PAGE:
Saturday, March 27, 2010

Demystifying APT


Marketing folks have already started using the term Advanced Persistent Threats (APT) extensively, many of them without understanding what it is. For many of them every malware identified, every attempted breach is an APT, they try to the spread the FUD and exploit to their advantage. Let's look at what APT is and what's new about this. I have known APT since last one year or so from many of the proponents such as Mandiant and Richard Bejtlich, so, the term in itself is nothing new but has been getting lot of press lately due to the Google China incident.  

What is APT?  

APTs are specific threats where the threat agents are highly motivated and they make these highly advanced, targeted, and customized threats to infiltrate into corporate networks and gain persistent access. Their goal is to take sensitive information, which can be used for variety of tasks.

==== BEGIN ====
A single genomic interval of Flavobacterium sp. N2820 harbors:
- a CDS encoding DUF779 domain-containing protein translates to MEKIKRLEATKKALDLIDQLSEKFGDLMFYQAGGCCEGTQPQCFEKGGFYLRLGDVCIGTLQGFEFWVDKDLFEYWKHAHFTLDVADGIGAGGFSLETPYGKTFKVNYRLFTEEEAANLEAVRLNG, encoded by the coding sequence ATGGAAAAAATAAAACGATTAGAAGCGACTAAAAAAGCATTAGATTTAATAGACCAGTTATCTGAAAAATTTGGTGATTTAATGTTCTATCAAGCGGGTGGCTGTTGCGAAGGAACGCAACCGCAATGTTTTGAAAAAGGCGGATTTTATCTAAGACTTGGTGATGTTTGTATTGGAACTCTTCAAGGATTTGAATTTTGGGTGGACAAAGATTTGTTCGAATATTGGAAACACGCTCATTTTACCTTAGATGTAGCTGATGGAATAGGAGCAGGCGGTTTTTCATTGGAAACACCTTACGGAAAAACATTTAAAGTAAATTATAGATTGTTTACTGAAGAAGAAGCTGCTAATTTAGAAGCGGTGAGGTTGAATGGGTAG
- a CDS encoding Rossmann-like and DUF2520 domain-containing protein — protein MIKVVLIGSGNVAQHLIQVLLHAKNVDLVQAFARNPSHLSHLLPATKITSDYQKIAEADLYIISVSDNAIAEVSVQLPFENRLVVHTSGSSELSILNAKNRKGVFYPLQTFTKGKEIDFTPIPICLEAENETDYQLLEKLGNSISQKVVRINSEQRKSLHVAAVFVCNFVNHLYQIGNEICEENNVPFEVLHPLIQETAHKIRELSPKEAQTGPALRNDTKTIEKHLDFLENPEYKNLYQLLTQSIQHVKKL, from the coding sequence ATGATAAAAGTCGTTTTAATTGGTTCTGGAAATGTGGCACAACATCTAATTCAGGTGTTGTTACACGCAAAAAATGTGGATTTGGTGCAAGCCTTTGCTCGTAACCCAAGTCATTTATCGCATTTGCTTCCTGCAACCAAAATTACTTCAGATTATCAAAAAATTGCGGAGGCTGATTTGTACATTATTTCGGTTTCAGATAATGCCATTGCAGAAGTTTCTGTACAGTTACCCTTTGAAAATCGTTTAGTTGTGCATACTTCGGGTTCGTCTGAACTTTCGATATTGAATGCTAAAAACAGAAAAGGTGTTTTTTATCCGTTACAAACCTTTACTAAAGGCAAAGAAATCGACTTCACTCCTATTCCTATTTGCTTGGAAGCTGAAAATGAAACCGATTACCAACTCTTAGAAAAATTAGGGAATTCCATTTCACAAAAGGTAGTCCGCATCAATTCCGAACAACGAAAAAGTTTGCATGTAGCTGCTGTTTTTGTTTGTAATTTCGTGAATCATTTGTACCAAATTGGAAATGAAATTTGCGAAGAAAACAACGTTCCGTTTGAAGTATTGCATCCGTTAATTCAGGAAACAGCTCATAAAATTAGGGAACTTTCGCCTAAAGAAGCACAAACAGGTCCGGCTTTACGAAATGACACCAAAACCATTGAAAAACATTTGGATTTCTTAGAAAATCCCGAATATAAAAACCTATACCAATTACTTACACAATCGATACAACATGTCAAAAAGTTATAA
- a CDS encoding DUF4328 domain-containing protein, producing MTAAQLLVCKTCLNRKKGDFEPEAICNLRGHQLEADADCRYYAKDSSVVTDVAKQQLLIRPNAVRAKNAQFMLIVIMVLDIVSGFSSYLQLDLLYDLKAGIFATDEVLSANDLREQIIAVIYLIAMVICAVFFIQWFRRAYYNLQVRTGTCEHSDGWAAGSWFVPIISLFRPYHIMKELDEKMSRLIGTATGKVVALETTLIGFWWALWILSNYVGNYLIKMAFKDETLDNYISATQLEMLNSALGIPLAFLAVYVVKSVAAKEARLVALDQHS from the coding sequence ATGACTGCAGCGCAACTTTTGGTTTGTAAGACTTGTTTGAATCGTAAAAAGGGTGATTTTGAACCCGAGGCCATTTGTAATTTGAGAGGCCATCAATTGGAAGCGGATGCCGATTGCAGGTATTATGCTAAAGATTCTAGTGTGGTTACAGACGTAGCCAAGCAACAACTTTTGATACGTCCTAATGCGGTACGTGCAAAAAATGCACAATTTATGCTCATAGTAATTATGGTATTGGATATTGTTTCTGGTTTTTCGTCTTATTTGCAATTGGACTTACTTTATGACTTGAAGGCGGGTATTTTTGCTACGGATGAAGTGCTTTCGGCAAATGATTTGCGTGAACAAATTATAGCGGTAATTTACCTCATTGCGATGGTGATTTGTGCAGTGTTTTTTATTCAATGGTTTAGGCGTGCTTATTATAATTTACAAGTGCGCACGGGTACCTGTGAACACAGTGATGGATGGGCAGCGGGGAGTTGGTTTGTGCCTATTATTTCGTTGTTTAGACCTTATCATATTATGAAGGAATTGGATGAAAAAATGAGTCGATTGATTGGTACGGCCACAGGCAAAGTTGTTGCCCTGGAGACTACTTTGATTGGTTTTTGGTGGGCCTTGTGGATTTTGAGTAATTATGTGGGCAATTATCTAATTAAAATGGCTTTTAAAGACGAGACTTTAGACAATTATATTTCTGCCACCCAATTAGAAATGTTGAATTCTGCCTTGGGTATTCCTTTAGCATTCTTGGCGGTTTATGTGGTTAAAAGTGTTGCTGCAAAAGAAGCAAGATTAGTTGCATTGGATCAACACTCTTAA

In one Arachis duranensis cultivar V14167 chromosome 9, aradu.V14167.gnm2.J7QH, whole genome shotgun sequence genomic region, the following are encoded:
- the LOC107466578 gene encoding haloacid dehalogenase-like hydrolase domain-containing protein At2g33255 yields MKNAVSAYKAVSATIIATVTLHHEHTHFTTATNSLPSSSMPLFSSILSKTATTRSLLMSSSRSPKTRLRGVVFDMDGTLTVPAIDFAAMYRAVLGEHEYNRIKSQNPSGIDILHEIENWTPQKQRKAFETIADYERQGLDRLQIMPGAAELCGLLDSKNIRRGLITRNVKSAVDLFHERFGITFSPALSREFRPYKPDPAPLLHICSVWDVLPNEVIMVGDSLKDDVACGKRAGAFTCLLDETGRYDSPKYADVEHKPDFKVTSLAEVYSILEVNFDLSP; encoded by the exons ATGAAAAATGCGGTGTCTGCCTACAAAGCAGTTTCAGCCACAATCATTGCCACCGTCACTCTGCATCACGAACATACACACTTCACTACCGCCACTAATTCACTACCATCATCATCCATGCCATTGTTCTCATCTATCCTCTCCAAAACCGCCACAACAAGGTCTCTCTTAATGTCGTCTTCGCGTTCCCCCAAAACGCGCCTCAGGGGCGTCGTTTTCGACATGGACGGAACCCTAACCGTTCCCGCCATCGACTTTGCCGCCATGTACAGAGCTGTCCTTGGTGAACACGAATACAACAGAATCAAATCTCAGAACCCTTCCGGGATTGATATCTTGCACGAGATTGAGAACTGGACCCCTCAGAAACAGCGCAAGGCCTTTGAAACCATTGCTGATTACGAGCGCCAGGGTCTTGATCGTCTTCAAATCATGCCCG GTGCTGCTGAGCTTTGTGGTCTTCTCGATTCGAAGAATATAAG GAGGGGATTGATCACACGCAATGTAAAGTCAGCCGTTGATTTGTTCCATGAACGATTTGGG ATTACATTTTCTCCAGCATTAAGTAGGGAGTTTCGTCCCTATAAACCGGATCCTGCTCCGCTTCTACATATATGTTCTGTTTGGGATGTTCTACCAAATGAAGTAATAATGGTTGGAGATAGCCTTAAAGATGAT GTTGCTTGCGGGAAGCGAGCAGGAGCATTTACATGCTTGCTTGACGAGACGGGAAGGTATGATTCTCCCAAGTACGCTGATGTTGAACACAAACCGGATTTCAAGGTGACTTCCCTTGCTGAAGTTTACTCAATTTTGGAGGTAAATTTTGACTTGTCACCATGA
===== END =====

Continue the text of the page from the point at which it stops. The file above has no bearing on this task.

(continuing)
A good example is a customized malware embedded in a PDF, which gets emailed in a typical social engineering attack to a specific individual who may have access to confidential information, including an organization's intellectual property. This malware is used to leak the important data out of the organization. The malware goes undetected by the organization's multiple defensive mechanisms, the traffic would also look legitimate since there is no sign of widespread attack or mass leak of information to a particular threat source. Many of the traditional defensive mechanisms fail in this case. Can user awareness be a good defense against these type of threats? Sure, to a certain extent. Since the exploit is so customized and the attacker has taken so much time and effort to look it legitimate, most, if not all users would fall for it.